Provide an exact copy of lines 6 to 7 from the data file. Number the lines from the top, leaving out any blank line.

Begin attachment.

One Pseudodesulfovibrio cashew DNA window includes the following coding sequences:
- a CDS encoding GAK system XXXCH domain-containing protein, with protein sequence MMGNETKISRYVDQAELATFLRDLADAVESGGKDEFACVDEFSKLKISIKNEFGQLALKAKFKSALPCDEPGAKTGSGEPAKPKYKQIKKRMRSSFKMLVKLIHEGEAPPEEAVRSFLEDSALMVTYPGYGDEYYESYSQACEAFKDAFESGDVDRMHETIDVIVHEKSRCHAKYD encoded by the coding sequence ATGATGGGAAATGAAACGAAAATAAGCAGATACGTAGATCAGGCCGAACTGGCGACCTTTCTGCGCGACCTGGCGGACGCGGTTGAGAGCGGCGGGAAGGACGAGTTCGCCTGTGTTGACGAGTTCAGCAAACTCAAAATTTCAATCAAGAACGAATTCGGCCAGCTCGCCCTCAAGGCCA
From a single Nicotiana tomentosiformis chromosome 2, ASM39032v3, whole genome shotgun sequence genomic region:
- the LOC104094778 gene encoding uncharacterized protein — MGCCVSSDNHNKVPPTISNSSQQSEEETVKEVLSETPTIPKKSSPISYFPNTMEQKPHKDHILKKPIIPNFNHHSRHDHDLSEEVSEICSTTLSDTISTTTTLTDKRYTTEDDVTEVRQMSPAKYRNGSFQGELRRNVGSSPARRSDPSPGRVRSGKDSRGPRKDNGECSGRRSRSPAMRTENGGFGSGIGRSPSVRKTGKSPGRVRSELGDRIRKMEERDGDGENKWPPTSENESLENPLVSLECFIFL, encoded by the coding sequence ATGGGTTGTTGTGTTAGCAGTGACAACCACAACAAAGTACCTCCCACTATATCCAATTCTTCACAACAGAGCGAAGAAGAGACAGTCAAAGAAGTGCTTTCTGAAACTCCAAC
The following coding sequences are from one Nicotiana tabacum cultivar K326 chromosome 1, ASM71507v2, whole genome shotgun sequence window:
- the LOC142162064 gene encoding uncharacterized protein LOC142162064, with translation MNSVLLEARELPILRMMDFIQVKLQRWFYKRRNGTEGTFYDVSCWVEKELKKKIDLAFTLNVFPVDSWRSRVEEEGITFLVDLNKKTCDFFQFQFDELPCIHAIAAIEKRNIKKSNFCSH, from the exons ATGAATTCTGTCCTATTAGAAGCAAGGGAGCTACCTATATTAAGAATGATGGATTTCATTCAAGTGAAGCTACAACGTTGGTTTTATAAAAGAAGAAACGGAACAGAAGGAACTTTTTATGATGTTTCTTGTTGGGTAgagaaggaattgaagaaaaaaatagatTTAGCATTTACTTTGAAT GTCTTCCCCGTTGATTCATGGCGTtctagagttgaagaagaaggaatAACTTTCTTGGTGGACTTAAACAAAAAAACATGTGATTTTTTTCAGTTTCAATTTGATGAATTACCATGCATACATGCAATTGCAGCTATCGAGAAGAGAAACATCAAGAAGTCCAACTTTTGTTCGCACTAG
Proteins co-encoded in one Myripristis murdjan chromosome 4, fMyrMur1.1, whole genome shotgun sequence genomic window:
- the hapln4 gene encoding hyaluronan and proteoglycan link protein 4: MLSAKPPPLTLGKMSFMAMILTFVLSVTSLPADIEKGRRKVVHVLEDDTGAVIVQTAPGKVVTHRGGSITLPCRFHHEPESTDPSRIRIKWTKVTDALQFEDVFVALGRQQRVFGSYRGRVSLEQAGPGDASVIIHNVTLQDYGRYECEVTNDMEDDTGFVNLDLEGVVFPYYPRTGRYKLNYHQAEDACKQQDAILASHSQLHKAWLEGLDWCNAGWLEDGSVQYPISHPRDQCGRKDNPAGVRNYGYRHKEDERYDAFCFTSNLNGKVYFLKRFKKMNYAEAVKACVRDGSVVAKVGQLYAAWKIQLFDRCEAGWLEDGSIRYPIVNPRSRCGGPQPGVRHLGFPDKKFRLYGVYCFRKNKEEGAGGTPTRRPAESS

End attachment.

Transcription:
- the LOC142162064 gene encoding uncharacterized protein LOC142162064, with translation MNSVLLEARELPILRMMDFIQVKLQRWFYKRRNGTEGTFYDVSCWVEKELKKKIDLAFTLNVFPVDSWRSRVEEEGITFLVDLNKKTCDFFQFQFDELPCIHAIAAIEKRNIKKSNFCSH, from the exons ATGAATTCTGTCCTATTAGAAGCAAGGGAGCTACCTATATTAAGAATGATGGATTTCATTCAAGTGAAGCTACAACGTTGGTTTTATAAAAGAAGAAACGGAACAGAAGGAACTTTTTATGATGTTTCTTGTTGGGTAgagaaggaattgaagaaaaaaatagatTTAGCATTTACTTTGAAT GTCTTCCCCGTTGATTCATGGCGTtctagagttgaagaagaaggaatAACTTTCTTGGTGGACTTAAACAAAAAAACATGTGATTTTTTTCAGTTTCAATTTGATGAATTACCATGCATACATGCAATTGCAGCTATCGAGAAGAGAAACATCAAGAAGTCCAACTTTTGTTCGCACTAG
Proteins co-encoded in one Myripristis murdjan chromosome 4, fMyrMur1.1, whole genome shotgun sequence genomic window: